Barclays Forecasts Uptick In Ad Market

tv arrow upA Barclays Capital analyst offered some upbeat projections for media industry stocks Friday, partly due to a forecast that the TV ad market will grow in 2010. Notably, the firm had previously predicted a 1% decline for broadcast TV -- now changed to a solid 4% growth.

Analyst Anthony DiClemente also adjusted upward the 2010 outlook for cable, increasing it to 5.5% growth from a previous 2% estimate. Cable TV accounts for nearly 60% of all U.S. media profits, the analyst wrote in the report.

"Cable TV is the only advertising category that has taken share of U.S. advertising in every year since 1980, the year cable TV was born as a measured advertising medium," DiClemente wrote.

The analyst's report could augur a strong scatter market in 2010, even as the coming upfront may suffer. Apparently banking on the recession ending late this year, DiClemente said "consumer confidence has likely bottomed." He noted that the ad market tends to return to growth two to three quarters after a macroeconomic recovery.



With that as a backdrop, he upgraded his rating on the entertainment sector at large -- which has been hammered on Wall Street for months, from "negative" to "neutral." Specifically, ratings for Viacom and CBS were upgraded, while target prices for Time Warner, News Corp. and Scripps Networks Interactive -- all with successful cable portfolios -- were raised.

"Media stocks are inexpensive relative to the market and other U.S. consumer discretionary stocks, and we can no longer justify that discount, especially for cable TV business models, which are a larger part of media profits (about 60% of the total) than ever before," DiClemente wrote.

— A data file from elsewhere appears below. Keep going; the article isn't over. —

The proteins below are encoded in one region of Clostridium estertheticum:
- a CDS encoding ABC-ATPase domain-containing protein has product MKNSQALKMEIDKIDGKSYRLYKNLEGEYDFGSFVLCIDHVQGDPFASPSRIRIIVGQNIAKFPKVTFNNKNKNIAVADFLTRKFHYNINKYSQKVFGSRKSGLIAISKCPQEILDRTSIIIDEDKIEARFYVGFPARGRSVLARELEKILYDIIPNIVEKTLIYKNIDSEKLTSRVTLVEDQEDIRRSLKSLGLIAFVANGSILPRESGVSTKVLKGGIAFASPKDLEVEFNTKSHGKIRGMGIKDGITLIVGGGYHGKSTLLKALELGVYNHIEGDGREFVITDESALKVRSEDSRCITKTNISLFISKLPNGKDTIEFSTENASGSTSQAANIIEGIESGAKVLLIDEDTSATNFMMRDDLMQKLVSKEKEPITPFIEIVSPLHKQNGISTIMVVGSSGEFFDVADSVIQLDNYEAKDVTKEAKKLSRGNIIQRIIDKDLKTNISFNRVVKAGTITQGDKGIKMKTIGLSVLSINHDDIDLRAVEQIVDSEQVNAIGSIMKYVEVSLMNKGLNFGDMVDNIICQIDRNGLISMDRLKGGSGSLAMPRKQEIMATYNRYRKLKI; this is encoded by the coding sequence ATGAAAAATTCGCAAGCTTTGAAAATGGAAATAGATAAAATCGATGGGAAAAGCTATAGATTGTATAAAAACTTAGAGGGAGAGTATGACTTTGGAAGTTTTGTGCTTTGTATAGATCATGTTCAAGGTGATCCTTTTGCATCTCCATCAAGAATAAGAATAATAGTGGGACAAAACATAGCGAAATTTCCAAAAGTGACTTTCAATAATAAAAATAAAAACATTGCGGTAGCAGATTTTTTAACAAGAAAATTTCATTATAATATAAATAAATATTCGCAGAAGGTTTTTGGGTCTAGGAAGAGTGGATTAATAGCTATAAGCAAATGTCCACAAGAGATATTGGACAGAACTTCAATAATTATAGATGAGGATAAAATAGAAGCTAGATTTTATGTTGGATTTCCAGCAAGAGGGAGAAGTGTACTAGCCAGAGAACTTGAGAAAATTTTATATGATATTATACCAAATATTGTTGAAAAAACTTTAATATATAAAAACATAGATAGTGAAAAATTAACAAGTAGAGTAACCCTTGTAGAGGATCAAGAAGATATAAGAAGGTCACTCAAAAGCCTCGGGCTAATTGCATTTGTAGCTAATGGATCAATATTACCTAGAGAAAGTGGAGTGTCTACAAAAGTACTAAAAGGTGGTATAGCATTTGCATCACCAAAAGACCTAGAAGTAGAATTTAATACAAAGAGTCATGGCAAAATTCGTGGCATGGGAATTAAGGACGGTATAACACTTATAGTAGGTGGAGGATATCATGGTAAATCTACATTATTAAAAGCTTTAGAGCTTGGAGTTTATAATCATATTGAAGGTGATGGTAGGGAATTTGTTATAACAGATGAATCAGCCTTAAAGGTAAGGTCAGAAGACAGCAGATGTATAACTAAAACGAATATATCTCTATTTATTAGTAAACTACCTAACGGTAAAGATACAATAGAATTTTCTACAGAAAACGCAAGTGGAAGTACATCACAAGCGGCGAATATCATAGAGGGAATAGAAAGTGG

That cable business model -- collecting subscriber fees along with ad dollars -- has increasingly drawn favor from media executives. The sub fees can serve as a partial buffer against a suffering ad market.

In regard to his reversal, where he is now projecting growth in broadcast TV next year, DiClemente wrote that networks and local stations have cut costs during the downturn. A "potential return of advertising dollars will significantly boost the bottom line."

Contrary to some of the doom and gloom about the future of the local station business, which has been hit hard by a drop in auto advertising, the analyst offered a different take: "In our view, TV stations will still remain an effective medium to reach a local audience."

Next story loading loading..